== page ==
The Queer Portrayal In Riverdale Is Good Or Is It Just Harmful?

Riverdale, the CW series based on Archie comics has gained a huge queer following, all thanks to its amazing plotlines, attractive cast, copious drama, and most importantly, how accepting it is of the queer community.

Before we dive right into it, here is an introduction to every LGBTQ character Riverdale has.

  1. Kevin Keller 

Kevin Keller, son of Riverdale Sheriff is a boy-next-door who appears as the first openly gay character of the series. He should never be taken as the token representation of queerness in the show though.

  1. Moose Mason

He is introduced when he is making out with Kevin in the woods and they stumble upon Jason Blossom’s dead body. That is how the season kicked off its season full of mystery! Moose was a closeted person dating a girl named Midge (before she was brutally killed in the season 2 finale)

  1. Joaquin DeSantos 

A southside serpent, he was Kevin’s initial love interest, had to flee Riverdale because of the involvement with the Jason Blossom murder, kissed Archie, and then stabbed him.

  1. Charles and Chic

One is Betty & Jughead’s half-brother and the other one is his love interest who pretends to be Betty & Jughead’s half-brother. Both dysfunctional human beings enter the life of the main 4 characters, only to mess it up little by little.

  1. Fangs Fogarty

Kevin’s final and the sweetest love interest who he is with till now (season 5)

  1. Antionette ‘Toni’ Topaz

One of TV’s most prominent bisexual females, Toni is a southside serpent and Cheryl’s girlfriend. #Choni provides us with great relationship content for a loving and supportive queer love story. There might be a change in their equation now but they are just meant to be together! 

  1. Cheryl Blossom

Initially, the high school means girl, Cheryl Blossom is the ‘it’ gay person in Riverdale, she has endured a lot of trauma but found comfort in Toni despite all that. Toni was the one who brought Cheryl on terms with her sexuality and provided her with love and support when she needed it the most. 

image via internet

Riverdale became of the most loved series but the queer community was not very happy with the queerbaiting that just kept going on and on. it does have a talented cast and addictive plotlines but it is just not perfect. The makers oversexualized its teen characters and could have easily given its women of color more screen but they didn’t. Queerbaiting basically means “a media work’s attempt to lure an LGBT fanbase with either false hints of representation or stereotyped, non-essential LGBT characters.” If you remember Joaquin and Archie’s kiss from the colder seasons you would have thought if Archie was queer all along or not. Well, he was not and this was just to lure fans into a false storyline to include a queer representation.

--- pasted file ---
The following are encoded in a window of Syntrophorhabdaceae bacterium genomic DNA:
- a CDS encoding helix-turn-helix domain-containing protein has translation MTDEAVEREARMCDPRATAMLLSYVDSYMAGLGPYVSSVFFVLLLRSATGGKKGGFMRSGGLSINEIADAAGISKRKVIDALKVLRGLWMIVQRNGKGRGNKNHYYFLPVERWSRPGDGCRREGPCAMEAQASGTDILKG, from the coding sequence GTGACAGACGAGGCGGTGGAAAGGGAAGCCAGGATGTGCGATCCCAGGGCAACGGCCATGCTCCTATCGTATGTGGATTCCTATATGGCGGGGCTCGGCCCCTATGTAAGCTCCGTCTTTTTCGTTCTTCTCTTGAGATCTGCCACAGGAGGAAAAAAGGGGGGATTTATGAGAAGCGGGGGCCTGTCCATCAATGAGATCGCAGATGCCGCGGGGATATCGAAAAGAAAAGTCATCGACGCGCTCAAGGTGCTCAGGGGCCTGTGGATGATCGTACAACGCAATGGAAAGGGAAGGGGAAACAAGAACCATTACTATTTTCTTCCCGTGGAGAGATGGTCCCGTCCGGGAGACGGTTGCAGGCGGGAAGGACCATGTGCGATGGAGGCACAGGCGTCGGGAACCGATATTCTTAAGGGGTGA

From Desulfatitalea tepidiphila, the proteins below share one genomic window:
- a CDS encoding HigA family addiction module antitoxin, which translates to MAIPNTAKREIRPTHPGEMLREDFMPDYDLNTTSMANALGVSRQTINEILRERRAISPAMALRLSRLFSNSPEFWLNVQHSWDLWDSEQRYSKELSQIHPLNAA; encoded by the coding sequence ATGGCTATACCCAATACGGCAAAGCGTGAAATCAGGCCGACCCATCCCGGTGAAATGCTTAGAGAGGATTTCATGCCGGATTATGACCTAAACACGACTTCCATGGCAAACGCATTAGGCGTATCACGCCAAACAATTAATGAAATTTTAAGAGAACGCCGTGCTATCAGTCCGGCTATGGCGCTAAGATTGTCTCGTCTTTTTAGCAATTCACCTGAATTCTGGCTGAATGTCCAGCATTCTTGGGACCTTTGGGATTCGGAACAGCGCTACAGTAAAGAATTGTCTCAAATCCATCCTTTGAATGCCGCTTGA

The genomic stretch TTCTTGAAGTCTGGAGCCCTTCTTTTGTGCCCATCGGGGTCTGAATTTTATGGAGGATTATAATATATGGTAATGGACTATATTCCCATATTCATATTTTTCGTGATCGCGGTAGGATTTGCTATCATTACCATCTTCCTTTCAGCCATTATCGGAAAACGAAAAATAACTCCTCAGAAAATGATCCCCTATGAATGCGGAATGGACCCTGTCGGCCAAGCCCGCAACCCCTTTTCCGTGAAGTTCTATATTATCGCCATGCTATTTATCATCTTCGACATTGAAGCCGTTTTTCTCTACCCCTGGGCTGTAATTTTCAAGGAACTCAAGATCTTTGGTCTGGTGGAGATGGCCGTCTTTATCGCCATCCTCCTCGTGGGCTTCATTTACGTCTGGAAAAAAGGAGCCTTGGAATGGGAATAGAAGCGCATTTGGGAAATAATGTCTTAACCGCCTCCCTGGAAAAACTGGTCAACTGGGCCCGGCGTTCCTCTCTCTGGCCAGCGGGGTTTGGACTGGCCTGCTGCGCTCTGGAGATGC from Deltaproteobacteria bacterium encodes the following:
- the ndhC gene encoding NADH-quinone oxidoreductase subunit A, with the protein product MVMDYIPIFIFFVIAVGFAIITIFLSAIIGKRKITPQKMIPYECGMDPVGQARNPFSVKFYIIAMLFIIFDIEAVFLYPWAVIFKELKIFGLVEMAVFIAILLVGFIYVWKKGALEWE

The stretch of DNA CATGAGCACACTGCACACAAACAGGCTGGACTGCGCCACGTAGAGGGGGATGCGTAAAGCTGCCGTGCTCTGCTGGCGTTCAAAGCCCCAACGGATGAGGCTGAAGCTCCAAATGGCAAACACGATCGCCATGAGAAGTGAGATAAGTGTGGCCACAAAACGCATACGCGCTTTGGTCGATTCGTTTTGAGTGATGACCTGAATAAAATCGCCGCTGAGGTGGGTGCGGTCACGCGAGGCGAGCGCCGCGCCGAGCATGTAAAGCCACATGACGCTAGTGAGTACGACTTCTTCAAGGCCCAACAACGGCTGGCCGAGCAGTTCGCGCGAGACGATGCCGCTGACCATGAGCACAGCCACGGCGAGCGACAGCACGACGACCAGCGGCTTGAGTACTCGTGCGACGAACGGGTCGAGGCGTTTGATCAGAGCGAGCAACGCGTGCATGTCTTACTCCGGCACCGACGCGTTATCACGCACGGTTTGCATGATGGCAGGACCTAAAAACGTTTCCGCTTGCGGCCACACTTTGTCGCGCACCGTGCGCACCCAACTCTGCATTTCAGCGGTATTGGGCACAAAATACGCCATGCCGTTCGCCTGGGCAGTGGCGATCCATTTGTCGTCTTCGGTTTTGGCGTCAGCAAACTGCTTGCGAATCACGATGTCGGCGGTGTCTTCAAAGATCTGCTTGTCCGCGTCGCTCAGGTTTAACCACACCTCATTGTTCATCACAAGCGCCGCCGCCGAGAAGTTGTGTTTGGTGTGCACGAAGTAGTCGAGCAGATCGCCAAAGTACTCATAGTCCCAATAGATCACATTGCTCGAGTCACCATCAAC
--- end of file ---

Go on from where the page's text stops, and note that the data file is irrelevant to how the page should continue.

And the worst thing was this wasn’t the first time they did this. There was a trailer that shows Betty and Veronica kissing but instead of a queer moment, it was a way to get Cheryl’s attention. To be honest, Riverdale has many amazing queer characters who could have become central characters in certain plotlines but the makes just focused on the 4 friends (Archie, Betty, Veronica, and Jughead). Cheryl and Toni are one of the most loved couples but they get very little attention as compared to the 2 main pairs. 

Riverdale is a progressive show indeed and features some amazing and diverse queer characters that make the show more relevant to its audience. However, I would love it if the queer storylines could be improved upon a bit and be made a little deeper. I can’t criticize it because the maker himself is gay and he wrote some excellent representations in the Riverdale spinoff – The Chilling Adventures of Sabrina; with Ambrose – the pansexual warlock, Theo – a transgender character played by a non – binary actor, and many others and I am just waiting for the same sensitive and inclusive writing to make its way towards Riverdale. 

When CW announced that they will bring back Archie comics as a Netflix series adaptation, everyone’s hope just went through the roof. Once you start watching and get addicted to it, all’s well but if you see closely, and you look beyond the smokescreen of the show’s eerie, murder–mystery core, you will find out a lot of cracks in every nook and cranny. In the comics over 75-year history, they introduced Kevin Keller in 2010 as the first openly gay character of the series. He even got a spin–off show the following year! But, did the series do justice to his character?

Riverdale might be a highly popular show with confusing messages every now and then but as soon as the cracks start to appear, it sends a very clear message; there is only room to explore each and every facet of queerness that is there within the teen drama! I am very much thankful that Kevin has been represented well and that there is one queer representation in the show, but I never do take him to be the token representation within a stellar cast that has a lot of potentials to be much more diverse than it is allowing itself to be!

Riverdale, as a show and more importantly, as a cult show, has many more opportunities to take the gauntlet that Archie just throws down and just explore teen sexuality in such a way that has never been done before on a primetime television series; we are yet to see something else similar to what Riverdale does. 

When it comes to shows which target the youth, equal and inclusive representation is very important, especially in the times that we are living in today! Representation matters. it matters because it helps normalize the minorities and the queer community gets a voice and a platform and representation are not just about having a diverse cast, rather it is about giving them the spotlight and interesting character arcs.